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The British colonialists who occupied Gambia were very typical of British colonial practices elsewhere. Occupation and operation of a foreign nation, especially one as culturally and ethnically distinct from England as Gambia, requires the establishment of governing institutions consistent with the policy objectives of the occupying country, in this case Great Britain. While it is difficult and morally questionable to try and put a positive spin on colonialism, if a country had to be colonized by a European power, none better than Britain, with its tradition of imposing governing structures and training native bureaucrats that would enable these countries to function and eventually emerge from the colonialist yoke as functioning independent states. Had Portugal, the original colonial power that had occupied the region during the 16th Century, remained in control, the eventual war for revolution that likely would have occurred in the mid-20th Century would have been as bloody and destructive to the country’s future as those that occurred in Angola and Mozambique.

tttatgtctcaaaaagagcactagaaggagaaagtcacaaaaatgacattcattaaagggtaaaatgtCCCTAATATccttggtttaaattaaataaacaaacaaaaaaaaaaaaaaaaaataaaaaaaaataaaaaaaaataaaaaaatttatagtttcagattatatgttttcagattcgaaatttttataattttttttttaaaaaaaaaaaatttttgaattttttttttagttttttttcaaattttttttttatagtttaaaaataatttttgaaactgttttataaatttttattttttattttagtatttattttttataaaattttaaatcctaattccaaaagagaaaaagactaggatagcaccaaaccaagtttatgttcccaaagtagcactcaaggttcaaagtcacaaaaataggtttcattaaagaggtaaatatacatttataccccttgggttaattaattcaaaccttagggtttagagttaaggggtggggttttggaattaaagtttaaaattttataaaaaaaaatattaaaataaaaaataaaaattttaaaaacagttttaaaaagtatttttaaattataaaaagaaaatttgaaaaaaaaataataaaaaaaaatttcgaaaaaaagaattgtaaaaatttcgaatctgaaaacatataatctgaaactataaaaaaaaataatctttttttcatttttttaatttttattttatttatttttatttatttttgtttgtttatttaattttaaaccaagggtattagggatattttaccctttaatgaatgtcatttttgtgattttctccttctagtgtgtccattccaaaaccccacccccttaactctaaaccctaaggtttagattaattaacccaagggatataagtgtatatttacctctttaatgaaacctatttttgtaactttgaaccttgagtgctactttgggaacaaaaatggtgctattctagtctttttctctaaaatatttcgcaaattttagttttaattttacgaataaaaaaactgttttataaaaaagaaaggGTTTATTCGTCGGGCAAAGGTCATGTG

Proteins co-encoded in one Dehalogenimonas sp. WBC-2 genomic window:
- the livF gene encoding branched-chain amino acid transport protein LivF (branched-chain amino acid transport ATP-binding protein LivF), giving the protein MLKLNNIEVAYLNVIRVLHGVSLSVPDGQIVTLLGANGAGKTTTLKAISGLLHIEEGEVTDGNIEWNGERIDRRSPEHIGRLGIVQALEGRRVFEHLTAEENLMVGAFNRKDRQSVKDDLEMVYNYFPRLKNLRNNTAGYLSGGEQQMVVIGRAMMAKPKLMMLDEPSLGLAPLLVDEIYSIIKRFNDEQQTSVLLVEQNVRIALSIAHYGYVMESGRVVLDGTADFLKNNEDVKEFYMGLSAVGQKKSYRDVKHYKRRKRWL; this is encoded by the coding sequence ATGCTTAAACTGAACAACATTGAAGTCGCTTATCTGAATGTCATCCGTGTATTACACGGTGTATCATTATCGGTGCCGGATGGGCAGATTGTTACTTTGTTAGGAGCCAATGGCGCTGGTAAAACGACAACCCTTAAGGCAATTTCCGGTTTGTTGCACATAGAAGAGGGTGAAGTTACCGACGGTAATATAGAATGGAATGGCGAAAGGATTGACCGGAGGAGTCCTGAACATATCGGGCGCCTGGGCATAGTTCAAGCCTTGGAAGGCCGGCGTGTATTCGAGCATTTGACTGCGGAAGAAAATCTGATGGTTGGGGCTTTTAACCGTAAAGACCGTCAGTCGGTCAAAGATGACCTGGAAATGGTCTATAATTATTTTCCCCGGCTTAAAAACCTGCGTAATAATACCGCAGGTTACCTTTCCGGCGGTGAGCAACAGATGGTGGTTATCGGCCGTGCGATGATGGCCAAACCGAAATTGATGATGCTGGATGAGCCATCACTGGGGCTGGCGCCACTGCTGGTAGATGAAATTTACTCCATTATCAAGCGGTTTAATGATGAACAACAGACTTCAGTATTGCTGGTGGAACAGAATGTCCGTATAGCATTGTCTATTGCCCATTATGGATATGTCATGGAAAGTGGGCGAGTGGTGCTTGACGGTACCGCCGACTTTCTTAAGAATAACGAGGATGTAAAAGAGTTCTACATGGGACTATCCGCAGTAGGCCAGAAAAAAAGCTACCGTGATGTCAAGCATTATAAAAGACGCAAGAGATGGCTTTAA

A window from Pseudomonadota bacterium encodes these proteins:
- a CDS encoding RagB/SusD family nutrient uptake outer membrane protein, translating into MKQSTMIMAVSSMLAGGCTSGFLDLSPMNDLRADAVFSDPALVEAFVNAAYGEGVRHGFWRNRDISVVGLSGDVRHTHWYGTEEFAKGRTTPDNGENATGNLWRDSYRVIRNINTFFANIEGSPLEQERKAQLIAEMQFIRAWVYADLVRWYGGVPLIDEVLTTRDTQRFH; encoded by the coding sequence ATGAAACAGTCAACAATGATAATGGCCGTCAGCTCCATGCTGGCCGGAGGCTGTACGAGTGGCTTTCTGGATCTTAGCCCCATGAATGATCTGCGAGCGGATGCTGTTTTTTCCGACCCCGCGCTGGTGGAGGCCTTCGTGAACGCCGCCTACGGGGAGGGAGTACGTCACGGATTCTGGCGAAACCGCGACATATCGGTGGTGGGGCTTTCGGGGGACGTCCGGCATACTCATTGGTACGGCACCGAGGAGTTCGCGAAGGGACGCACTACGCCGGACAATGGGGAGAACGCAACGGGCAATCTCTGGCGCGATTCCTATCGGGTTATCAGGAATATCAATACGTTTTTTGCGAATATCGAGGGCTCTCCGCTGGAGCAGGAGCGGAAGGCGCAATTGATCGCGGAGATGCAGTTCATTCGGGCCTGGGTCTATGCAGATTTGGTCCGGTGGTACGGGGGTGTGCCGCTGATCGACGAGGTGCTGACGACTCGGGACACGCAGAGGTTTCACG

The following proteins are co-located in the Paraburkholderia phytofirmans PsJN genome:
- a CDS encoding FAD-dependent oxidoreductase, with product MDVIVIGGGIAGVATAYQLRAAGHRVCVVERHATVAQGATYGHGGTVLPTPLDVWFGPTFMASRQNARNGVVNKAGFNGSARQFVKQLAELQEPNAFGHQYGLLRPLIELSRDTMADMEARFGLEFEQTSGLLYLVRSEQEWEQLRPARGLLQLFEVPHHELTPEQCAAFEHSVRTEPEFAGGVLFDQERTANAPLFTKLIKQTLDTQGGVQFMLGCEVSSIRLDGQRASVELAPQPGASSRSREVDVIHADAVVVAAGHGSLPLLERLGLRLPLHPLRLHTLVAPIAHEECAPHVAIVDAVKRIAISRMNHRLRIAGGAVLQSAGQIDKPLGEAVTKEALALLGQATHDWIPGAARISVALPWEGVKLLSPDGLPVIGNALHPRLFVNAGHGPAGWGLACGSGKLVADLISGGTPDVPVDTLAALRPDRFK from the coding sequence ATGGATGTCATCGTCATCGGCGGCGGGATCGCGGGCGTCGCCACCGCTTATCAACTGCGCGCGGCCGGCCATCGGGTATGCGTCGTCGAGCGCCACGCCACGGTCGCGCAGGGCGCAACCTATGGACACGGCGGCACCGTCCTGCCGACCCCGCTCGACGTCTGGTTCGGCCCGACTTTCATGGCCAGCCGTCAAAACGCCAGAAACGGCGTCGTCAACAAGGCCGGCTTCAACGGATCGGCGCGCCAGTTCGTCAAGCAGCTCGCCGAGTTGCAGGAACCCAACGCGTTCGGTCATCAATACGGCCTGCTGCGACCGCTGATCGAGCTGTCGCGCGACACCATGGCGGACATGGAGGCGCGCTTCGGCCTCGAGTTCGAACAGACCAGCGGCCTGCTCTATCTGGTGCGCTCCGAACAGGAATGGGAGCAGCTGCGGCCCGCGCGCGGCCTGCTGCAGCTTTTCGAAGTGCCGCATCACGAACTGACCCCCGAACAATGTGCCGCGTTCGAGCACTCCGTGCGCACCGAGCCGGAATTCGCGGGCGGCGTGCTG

British control over Gambia was consolidated in 1889 as a result of an agreement with France regarding colonization of coastal territories known as Kombo. The earlier defeat of the kings who ruled the region enabled the Europeans to settle the region. Once their control over the territory was consolidated, the British imposed western-style governing structures, including appointment of a governor and division of the region into districts for the purpose of administering the territories.
Unlike in many countries or regions colonialized by Europeans, local resistance to British rule in Gambia never really assumed a militant tone. Once the British and French militaries had defeated the monarchs who had ruled there, violent opposition to colonial rule was successfully repressed until eventual independence in 1965. In the early part of the 20th Century, pro-independence movements were largely confined to labor unions and farmers, whose efforts were largely peaceful.
Gambia’s experience as a European colony was similar to other countries in that the existing governing structures – in effect, the monarchies – were replaced by British-designed civil services overseen by appointed governors. Unlike in many other regions, however, local resistance was extremely limited.
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